Like your industry, the logistics world saw some big changes in 2018, with more on the horizon for 2019. By way of review, here are a few of the things we're keeping an eye on:
Less than truckload shipping, or LTL, fits an important niche in the shipping industry. When a company needs to ship freight that is more than a parcel carrier can accommodate yet not large enough for a dedicated full truck, LTL can be a great solution.
The evolution of technology has been pushing boundaries and changing protocols in every aspect of our personal and professional lives. The logistics industry is no exception. The transaction cycle is becoming more streamlined by integrating with various technologies to improve accuracy and efficiency — from point A to point B.
Moving freight from point A to point B, from Port of Savannah shipping to Jacksonville for example, seems like a no-brainer. All you have to do is pack and load it up, and then send it on its way, right? Wrong.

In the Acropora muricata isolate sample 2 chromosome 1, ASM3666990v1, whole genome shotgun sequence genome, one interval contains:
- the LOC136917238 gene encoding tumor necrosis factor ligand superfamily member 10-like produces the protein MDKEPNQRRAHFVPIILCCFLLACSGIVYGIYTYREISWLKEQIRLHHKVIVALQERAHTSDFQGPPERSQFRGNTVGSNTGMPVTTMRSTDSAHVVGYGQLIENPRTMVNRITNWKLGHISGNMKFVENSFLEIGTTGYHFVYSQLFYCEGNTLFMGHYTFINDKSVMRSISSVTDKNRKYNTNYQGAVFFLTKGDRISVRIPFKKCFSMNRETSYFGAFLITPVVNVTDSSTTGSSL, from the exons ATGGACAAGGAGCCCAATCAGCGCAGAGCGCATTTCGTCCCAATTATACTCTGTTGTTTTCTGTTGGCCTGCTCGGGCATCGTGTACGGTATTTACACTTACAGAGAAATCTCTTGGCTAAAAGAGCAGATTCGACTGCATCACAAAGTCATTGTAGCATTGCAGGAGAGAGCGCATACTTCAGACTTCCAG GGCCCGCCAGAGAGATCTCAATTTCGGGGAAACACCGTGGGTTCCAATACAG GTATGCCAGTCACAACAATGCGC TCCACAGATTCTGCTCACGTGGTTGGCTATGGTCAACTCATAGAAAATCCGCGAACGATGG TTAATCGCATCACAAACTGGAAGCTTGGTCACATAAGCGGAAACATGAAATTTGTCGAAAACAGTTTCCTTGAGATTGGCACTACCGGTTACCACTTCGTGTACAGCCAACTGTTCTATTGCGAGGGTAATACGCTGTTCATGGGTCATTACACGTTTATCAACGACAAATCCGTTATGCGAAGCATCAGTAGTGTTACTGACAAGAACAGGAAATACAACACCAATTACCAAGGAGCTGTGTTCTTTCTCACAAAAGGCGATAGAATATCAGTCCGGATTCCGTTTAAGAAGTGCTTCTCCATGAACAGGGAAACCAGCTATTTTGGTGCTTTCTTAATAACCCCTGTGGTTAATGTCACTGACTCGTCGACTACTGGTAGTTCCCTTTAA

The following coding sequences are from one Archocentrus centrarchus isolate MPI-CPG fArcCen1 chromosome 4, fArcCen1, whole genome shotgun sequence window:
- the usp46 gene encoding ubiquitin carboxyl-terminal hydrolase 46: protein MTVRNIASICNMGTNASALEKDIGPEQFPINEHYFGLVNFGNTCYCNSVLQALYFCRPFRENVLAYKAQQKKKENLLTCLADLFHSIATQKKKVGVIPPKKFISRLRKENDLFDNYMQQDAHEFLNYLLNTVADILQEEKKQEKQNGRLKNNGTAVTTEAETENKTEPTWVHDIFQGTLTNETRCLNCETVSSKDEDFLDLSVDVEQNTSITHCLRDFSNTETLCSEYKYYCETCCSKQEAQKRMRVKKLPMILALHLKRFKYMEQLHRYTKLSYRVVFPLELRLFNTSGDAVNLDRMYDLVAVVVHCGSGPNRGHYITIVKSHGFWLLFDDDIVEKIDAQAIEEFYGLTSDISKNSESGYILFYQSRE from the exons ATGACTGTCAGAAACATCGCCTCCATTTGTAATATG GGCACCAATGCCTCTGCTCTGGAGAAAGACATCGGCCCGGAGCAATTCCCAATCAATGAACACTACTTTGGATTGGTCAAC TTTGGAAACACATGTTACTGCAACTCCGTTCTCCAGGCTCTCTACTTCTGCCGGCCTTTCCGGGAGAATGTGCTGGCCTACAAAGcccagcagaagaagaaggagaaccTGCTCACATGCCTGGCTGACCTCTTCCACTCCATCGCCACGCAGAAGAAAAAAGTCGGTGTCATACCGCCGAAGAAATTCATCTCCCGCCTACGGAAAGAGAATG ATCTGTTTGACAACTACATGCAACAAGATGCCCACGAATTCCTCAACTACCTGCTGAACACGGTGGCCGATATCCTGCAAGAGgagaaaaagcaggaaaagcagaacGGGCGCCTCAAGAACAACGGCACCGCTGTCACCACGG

Several factors come into play when determining the shipping cost of your freight. Among them are the type of transportation and freight class you are using. Your freight's ultimate destination and delivery time also impact the cost. And don't forget to add in fuel, mileage, and charges for any other equipment or services you might require.
Topics: The Costs of Shipping
The supply chain model of the 1970s mainly involved local suppliers and physical retail stores, where goods went straight from the suppliers to the retail stores. In the 1980s, retail distribution centers popped up. Suppliers shipped goods to the centers which functioned much like airline hubs, and retailers then distributed goods to individual stores in the region. Imported goods were added to the mix in the 1990s, which created the need for retail import centers.
How Much Is Lost or Damaged Freight Really Costing You?
Lost cargo is a serious problem that can severely affect your business' bottom line. Across the globe, cargo loss is estimated to cost more than $50 billion annually. However, this number can be slightly misleading, and in fact, most shippers tend to vastly underestimate the amount that lost or damaged cargo costs them each year.